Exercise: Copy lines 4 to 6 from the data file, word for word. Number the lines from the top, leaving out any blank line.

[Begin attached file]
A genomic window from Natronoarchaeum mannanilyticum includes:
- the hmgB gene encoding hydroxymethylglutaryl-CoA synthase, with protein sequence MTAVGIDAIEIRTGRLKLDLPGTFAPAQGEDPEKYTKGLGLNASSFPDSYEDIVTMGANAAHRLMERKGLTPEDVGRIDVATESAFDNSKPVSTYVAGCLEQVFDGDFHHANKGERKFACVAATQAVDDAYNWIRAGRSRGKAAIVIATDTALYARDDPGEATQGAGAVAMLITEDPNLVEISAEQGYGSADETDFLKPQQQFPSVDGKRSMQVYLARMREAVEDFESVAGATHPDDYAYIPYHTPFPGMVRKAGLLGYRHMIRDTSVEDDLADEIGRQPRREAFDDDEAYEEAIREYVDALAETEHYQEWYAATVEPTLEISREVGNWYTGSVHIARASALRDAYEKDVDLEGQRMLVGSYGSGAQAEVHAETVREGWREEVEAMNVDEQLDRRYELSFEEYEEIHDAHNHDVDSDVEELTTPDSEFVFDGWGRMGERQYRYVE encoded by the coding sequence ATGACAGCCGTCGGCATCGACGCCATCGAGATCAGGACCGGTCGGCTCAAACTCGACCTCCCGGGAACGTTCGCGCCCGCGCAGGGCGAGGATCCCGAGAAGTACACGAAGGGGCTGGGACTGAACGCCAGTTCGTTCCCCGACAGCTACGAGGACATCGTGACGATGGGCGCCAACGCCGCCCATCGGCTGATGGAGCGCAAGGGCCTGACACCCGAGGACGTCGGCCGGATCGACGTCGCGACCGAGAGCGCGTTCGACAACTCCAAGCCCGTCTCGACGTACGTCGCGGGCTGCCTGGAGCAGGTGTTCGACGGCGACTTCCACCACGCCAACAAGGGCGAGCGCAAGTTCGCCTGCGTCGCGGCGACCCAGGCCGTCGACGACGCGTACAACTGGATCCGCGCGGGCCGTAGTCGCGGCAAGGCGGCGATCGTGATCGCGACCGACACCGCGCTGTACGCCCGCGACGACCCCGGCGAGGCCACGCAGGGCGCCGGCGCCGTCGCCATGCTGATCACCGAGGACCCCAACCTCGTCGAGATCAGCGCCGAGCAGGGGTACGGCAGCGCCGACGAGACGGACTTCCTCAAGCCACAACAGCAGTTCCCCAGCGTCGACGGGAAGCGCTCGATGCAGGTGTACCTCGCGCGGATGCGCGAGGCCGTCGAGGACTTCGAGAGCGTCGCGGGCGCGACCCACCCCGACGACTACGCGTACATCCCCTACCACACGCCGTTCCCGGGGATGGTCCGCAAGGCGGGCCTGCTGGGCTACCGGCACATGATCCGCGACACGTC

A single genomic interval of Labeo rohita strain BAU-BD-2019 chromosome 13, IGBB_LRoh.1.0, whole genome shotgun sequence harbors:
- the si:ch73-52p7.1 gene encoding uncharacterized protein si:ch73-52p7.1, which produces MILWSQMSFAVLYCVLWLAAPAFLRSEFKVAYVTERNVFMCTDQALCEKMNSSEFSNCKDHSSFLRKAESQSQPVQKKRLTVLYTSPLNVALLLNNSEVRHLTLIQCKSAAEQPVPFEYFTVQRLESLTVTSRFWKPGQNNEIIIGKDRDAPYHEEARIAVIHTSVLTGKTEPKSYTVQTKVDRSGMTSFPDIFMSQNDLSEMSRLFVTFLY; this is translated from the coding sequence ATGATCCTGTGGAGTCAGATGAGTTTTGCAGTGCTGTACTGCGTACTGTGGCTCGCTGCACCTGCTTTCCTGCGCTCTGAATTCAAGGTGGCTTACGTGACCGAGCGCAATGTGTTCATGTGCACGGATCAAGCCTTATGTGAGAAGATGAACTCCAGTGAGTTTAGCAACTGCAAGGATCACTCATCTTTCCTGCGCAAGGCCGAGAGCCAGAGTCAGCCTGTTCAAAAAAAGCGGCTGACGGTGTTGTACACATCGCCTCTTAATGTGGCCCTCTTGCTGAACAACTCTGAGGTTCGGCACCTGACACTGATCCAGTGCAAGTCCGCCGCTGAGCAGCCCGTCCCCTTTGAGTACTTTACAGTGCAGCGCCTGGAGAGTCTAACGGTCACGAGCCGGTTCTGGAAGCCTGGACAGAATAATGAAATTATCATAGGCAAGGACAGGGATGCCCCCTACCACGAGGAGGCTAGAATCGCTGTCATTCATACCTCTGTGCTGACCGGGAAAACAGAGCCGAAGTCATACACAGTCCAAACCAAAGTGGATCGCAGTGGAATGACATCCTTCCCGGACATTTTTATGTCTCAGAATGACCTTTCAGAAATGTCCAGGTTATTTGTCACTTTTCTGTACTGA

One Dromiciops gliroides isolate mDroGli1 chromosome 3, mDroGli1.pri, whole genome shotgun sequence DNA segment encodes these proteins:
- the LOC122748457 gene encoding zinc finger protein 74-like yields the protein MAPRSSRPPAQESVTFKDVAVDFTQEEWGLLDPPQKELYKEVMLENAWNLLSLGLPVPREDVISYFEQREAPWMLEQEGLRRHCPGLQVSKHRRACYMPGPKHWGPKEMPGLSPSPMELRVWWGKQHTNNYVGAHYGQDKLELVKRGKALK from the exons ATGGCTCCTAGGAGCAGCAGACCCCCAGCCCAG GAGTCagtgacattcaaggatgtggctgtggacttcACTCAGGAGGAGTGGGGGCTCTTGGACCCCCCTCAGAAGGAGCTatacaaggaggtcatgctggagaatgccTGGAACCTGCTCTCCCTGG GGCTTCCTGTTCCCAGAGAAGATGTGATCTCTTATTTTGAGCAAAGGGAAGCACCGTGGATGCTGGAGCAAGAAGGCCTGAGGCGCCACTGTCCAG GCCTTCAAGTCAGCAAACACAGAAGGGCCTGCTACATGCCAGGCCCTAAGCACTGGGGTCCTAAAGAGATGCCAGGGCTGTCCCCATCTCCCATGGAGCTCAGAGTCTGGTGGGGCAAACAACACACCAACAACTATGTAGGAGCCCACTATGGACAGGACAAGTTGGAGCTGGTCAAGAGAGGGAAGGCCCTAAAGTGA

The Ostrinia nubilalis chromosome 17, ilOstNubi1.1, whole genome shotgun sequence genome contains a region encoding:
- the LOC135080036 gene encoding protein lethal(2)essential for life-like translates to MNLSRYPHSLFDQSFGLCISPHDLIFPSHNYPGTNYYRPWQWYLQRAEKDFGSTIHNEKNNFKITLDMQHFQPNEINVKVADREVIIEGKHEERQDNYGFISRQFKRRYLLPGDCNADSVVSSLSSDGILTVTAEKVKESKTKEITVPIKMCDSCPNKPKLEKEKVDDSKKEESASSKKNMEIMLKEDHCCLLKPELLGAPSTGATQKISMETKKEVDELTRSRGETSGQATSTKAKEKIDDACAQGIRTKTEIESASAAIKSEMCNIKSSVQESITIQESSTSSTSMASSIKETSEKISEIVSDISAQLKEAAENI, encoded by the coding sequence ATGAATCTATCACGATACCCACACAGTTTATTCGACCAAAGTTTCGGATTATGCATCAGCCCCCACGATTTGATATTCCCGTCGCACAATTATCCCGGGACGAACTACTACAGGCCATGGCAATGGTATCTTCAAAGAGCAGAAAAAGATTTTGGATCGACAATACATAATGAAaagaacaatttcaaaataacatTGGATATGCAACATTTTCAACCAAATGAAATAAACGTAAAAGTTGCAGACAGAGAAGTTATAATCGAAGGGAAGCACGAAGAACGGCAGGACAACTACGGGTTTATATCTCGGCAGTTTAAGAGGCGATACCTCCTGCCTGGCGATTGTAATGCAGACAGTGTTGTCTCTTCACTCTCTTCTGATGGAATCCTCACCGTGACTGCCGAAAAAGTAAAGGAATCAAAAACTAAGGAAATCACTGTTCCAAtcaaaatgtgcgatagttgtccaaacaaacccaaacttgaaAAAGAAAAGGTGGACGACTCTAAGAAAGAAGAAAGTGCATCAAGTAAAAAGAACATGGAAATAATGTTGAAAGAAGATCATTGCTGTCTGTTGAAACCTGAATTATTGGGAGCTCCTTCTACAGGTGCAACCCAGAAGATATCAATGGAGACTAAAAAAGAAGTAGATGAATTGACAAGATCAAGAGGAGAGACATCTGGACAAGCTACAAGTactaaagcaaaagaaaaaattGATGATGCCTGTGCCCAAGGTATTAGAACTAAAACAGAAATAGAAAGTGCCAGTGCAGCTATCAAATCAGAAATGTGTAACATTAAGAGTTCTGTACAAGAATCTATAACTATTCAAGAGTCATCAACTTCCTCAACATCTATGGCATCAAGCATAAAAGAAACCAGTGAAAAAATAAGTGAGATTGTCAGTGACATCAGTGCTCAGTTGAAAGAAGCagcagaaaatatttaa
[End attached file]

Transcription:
- the si:ch73-52p7.1 gene encoding uncharacterized protein si:ch73-52p7.1, which produces MILWSQMSFAVLYCVLWLAAPAFLRSEFKVAYVTERNVFMCTDQALCEKMNSSEFSNCKDHSSFLRKAESQSQPVQKKRLTVLYTSPLNVALLLNNSEVRHLTLIQCKSAAEQPVPFEYFTVQRLESLTVTSRFWKPGQNNEIIIGKDRDAPYHEEARIAVIHTSVLTGKTEPKSYTVQTKVDRSGMTSFPDIFMSQNDLSEMSRLFVTFLY; this is translated from the coding sequence ATGATCCTGTGGAGTCAGATGAGTTTTGCAGTGCTGTACTGCGTACTGTGGCTCGCTGCACCTGCTTTCCTGCGCTCTGAATTCAAGGTGGCTTACGTGACCGAGCGCAATGTGTTCATGTGCACGGATCAAGCCTTATGTGAGAAGATGAACTCCAGTGAGTTTAGCAACTGCAAGGATCACTCATCTTTCCTGCGCAAGGCCGAGAGCCAGAGTCAGCCTGTTCAAAAAAAGCGGCTGACGGTGTTGTACACATCGCCTCTTAATGTGGCCCTCTTGCTGAACAACTCTGAGGTTCGGCACCTGACACTGATCCAGTGCAAGTCCGCCGCTGAGCAGCCCGTCCCCTTTGAGTACTTTACAGTGCAGCGCCTGGAGAGTCTAACGGTCACGAGCCGGTTCTGGAAGCCTGGACAGAATAATGAAATTATCATAGGCAAGGACAGGGATGCCCCCTACCACGAGGAGGCTAGAATCGCTGTCATTCATACCTCTGTGCTGACCGGGAAAACAGAGCCGAAGTCATACACAGTCCAAACCAAAGTGGATCGCAGTGGAATGACATCCTTCCCGGACATTTTTATGTCTCAGAATGACCTTTCAGAAATGTCCAGGTTATTTGTCACTTTTCTGTACTGA

One Dromiciops gliroides isolate mDroGli1 chromosome 3, mDroGli1.pri, whole genome shotgun sequence DNA segment encodes these proteins:
- the LOC122748457 gene encoding zinc finger protein 74-like yields the protein MAPRSSRPPAQESVTFKDVAVDFTQEEWGLLDPPQKELYKEVMLENAWNLLSLGLPVPREDVISYFEQREAPWMLEQEGLRRHCPGLQVSKHRRACYMPGPKHWGPKEMPGLSPSPMELRVWWGKQHTNNYVGAHYGQDKLELVKRGKALK from the exons ATGGCTCCTAGGAGCAGCAGACCCCCAGCCCAG GAGTCagtgacattcaaggatgtggctgtggacttcACTCAGGAGGAGTGGGGGCTCTTGGACCCCCCTCAGAAGGAGCTatacaaggaggtcatgctggagaatgccTGGAACCTGCTCTCCCTGG GGCTTCCTGTTCCCAGAGAAGATGTGATCTCTTATTTTGAGCAAAGGGAAGCACCGTGGATGCTGGAGCAAGAAGGCCTGAGGCGCCACTGTCCAG GCCTTCAAGTCAGCAAACACAGAAGGGCCTGCTACATGCCAGGCCCTAAGCACTGGGGTCCTAAAGAGATGCCAGGGCTGTCCCCATCTCCCATGGAGCTCAGAGTCTGGTGGGGCAAACAACACACCAACAACTATGTAGGAGCCCACTATGGACAGGACAAGTTGGAGCTGGTCAAGAGAGGGAAGGCCCTAAAGTGA